Syria Seeks to Assert Importance in Middle East

Much speculation has been aired about Syria's role in the current Mideast crisis. Joshua Landis, a professor of history and Middle Eastern studies at the University of Oklahoma, tells Scott Simon that Syria wants to use Hezbollah to get back in the Mideast's diplomatic game.

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SCOTT SIMON, host:

There's little doubt that neighboring Syria has both a stake in the confrontation and influence over the Hezbollah. What isn't yet known is whether, and on what condition, Syria might use its influence. Joshua Landis is a Professor of History in Middle Eastern Studies at the University of Oklahoma and an expert on Syria. He joins us from Vermont. Professor, thanks very much for being with us.

Professor JOSHUA LANDIS (University of Oklahoma): It's a pleasure, Scott.

SIMON: And how do you quantify something like this? How much influence, what kind does Syria have over Hezbollah?

Prof. LANDIS: Syria has very good and close relations with Hezbollah. It's not unlike the relationship between the United States and Israel. So Hezbollah's never going to get out too far ahead of Syria and Iran. It would be very vulnerable and would have no diplomatic, political or real military backup if it did. So Assad can play a key role in moderating Hezbollah and opening up avenues of negotiation, and that's been the traditional avenue that the United States has used. When U.S. hostages were taken after the '82 Israeli invasion, it was through Damascus that they were released.

SIMON: But does President Assad have an interest in tamping down the fighting at this point?

Prof. LANDIS: Absolutely. His interest is to be recognized by the United States. For the last - since the Iraq War, the United States has put Syria into deep freeze and has been doing everything it can to crash Syria's economy, to isolate it, and to change its behavior. Syria has not done that, but it would like to be brought out of that freezer and it would like to be recognized as an important player in the region that has all doors open to it.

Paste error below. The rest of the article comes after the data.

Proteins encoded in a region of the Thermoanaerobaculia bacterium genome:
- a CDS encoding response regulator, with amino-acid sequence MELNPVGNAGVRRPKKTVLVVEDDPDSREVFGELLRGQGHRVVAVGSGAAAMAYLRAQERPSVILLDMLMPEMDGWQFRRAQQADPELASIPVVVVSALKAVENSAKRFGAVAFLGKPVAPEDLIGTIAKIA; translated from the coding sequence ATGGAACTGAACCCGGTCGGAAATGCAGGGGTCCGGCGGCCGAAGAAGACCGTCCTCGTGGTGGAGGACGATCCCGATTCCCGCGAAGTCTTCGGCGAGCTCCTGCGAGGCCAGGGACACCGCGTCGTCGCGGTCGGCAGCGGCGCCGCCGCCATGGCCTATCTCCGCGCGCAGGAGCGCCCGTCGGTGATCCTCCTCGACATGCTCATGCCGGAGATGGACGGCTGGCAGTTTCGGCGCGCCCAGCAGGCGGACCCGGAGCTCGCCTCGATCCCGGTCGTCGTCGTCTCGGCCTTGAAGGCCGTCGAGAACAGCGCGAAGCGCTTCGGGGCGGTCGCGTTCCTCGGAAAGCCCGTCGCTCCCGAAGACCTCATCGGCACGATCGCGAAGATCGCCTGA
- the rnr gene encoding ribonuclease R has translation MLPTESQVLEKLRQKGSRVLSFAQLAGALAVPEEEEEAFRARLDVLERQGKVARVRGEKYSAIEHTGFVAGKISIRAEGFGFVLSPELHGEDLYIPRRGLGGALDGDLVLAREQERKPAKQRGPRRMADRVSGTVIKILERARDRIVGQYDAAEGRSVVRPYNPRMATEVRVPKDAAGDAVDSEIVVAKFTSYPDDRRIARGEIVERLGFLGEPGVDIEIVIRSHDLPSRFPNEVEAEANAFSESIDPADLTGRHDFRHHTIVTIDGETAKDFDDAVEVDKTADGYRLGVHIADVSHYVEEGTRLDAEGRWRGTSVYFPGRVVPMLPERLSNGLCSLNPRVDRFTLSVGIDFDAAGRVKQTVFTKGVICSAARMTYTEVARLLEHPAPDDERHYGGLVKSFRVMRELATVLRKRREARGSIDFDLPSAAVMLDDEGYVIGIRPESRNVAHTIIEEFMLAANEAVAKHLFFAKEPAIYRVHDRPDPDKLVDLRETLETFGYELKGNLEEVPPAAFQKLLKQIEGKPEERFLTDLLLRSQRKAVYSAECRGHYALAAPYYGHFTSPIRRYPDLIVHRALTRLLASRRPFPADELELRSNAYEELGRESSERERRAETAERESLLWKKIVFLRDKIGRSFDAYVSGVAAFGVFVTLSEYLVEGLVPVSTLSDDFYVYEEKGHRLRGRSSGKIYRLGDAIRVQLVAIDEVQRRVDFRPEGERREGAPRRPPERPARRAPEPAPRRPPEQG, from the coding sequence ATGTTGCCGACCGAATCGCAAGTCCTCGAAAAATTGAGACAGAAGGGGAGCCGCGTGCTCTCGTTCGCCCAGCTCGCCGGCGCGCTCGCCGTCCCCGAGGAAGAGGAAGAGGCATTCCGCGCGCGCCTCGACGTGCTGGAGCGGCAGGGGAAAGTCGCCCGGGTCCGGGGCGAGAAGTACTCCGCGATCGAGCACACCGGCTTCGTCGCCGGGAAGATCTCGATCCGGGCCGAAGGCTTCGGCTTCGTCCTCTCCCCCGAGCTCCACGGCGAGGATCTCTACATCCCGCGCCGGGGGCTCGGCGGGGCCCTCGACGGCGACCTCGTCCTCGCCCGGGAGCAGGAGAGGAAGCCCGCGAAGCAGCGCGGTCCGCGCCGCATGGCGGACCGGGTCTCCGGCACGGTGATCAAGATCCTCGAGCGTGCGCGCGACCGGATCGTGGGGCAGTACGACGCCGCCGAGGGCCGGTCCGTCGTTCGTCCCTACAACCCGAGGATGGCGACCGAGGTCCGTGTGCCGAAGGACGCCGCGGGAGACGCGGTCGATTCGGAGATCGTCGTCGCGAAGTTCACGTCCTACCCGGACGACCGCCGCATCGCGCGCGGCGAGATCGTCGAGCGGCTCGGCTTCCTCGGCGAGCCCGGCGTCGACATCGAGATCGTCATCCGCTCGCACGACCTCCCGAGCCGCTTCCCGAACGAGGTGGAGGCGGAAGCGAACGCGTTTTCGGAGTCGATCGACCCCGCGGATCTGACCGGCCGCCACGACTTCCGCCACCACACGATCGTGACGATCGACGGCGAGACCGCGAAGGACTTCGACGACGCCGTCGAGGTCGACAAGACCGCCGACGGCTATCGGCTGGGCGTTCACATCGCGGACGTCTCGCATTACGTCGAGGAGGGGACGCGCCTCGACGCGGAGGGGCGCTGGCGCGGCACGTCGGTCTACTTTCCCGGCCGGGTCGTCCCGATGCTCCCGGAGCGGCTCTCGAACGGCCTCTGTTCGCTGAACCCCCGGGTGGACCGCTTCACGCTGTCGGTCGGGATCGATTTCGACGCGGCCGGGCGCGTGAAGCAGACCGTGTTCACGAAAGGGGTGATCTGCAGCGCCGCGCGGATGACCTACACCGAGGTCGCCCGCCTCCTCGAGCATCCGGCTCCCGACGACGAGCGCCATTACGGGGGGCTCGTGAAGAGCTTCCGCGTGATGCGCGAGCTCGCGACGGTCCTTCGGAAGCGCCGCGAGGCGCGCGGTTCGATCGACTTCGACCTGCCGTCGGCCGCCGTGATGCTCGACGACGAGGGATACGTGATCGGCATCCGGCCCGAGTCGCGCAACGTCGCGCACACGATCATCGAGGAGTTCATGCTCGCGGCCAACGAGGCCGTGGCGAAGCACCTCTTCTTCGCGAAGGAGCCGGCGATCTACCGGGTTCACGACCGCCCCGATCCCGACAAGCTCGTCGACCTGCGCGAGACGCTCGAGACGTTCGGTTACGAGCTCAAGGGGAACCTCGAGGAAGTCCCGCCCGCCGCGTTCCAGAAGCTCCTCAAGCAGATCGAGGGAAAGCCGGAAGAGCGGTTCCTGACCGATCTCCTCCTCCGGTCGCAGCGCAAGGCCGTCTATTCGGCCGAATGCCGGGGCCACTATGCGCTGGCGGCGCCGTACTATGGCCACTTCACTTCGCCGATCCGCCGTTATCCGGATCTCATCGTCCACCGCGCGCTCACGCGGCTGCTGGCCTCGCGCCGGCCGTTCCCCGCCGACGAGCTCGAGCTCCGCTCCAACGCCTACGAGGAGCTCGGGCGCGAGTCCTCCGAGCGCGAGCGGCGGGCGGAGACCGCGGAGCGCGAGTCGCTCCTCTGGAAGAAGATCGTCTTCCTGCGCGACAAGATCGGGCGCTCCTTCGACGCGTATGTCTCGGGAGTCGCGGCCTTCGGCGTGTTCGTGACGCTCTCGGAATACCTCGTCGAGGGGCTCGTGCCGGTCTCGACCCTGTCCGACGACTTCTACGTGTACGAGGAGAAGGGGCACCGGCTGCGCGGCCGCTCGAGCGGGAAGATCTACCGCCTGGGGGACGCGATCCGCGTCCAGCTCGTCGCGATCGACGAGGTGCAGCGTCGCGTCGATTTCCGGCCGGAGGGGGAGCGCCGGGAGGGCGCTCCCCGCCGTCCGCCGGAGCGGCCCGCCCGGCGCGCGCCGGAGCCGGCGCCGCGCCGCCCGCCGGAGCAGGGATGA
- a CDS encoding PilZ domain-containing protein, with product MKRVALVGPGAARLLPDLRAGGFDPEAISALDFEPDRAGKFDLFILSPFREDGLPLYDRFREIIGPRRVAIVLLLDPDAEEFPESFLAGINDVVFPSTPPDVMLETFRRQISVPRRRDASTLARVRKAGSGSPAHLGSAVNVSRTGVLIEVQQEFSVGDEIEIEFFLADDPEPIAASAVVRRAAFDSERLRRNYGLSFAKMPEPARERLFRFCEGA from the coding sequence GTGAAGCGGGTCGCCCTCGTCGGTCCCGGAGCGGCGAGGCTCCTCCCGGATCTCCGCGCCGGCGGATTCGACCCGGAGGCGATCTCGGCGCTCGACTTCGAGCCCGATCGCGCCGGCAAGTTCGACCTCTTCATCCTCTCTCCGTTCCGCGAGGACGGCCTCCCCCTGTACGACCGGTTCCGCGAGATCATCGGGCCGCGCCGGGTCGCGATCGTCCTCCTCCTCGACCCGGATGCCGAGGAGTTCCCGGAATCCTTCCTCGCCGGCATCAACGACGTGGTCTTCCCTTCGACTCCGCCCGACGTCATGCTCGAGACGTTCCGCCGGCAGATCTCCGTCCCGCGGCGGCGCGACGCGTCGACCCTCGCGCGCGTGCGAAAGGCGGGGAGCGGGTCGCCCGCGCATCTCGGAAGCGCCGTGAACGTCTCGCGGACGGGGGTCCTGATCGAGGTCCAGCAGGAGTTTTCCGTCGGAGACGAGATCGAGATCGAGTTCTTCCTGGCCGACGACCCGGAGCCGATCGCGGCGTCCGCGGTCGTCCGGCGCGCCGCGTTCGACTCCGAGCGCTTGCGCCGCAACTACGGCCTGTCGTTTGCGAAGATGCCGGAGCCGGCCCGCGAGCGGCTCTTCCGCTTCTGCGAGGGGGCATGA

SIMON: A lot of people, of course, heard the clip of President Bush, who didn't know that the microphone was open this week at the G8 Summit, speaking to Prime Minister Blair and saying that Secretary General Annan has to get on with Syria and Syria has to get on Hezbollah to stop this stuff, if you please. All the kind of by-play about his choice of language to the contrary, is that practical, is that pretty much what could happen?

Prof. LANDIS: Syria doesn't want to talk to Kofi Annan. From Assad's point of view, this would be sending your butler to do the job that you should be doing.

SIMON: Is that what President Assad thinks of the Secretary General of the U.N., somebody's butler?

Prof. LANDIS: He referred to Siniora, the prime minister of Lebanon, when Siniora was being sent by Saad Hariri, who is the real victor and the son of Rafik Hariri, the murdered prime minister - Siniora was to go to Damascus and to patch up relations between the two countries, and Bashar Assad said, I don't want the slave of a slave coming here. He wants Rafik Hariri to come and patch up relations because he's the boss of Lebanon. And ultimately, the top guy is America, because he considers Rafik America's agent. His eye is on the United States. The United States is calling the shots in the region.

SIMON: But Professor Landis, what's your feeling for, at the moment we speak a number of days into this conflict, as to whether or not Lebanese public opinion has been further distanced from Hezbollah, which is in a sense what Israel was counting on to happen, or in fact are they identifying with Hezbollah?

Prof. LANDIS: What we see quite distinctly is growing identification and the Lebanese understand that the bombing is not going to stop if they turn against Hezbollah. It's just going to lead to Israel thinking that they're going to win a total victory and go after and pursue it more violently. They need the bombing to stop tomorrow and Israel to swallow its pride to a certain degree, and for that they have to come behind Hezbollah and defend it. So they've been backing up - we heard the Defense Minister of Lebanon today say that the Lebanese army might be siding with Hezbollah.

SIMON: Joshua Landis, Professor of History, Middle Eastern Studies at the University of Oklahoma, thanks very much for speaking with us.

Prof. LANDIS: My pleasure, Scott.

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